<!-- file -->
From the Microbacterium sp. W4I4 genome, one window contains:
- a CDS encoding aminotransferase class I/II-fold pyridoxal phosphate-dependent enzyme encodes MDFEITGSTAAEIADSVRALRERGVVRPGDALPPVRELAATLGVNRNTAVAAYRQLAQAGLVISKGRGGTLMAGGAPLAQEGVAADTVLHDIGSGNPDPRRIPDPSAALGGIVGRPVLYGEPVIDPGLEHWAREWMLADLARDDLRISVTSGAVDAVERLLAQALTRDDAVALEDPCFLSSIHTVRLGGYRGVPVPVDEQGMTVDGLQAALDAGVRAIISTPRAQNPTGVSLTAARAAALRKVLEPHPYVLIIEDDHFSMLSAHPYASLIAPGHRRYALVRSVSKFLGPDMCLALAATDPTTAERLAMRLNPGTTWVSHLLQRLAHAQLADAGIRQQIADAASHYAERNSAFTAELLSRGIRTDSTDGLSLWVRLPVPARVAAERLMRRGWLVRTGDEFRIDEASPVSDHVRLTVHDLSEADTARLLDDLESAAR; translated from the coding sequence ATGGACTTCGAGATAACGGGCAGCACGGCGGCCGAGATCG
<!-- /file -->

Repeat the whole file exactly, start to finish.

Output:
From the Microbacterium sp. W4I4 genome, one window contains:
- a CDS encoding aminotransferase class I/II-fold pyridoxal phosphate-dependent enzyme encodes MDFEITGSTAAEIADSVRALRERGVVRPGDALPPVRELAATLGVNRNTAVAAYRQLAQAGLVISKGRGGTLMAGGAPLAQEGVAADTVLHDIGSGNPDPRRIPDPSAALGGIVGRPVLYGEPVIDPGLEHWAREWMLADLARDDLRISVTSGAVDAVERLLAQALTRDDAVALEDPCFLSSIHTVRLGGYRGVPVPVDEQGMTVDGLQAALDAGVRAIISTPRAQNPTGVSLTAARAAALRKVLEPHPYVLIIEDDHFSMLSAHPYASLIAPGHRRYALVRSVSKFLGPDMCLALAATDPTTAERLAMRLNPGTTWVSHLLQRLAHAQLADAGIRQQIADAASHYAERNSAFTAELLSRGIRTDSTDGLSLWVRLPVPARVAAERLMRRGWLVRTGDEFRIDEASPVSDHVRLTVHDLSEADTARLLDDLESAAR; translated from the coding sequence ATGGACTTCGAGATAACGGGCAGCACGGCGGCCGAGATCG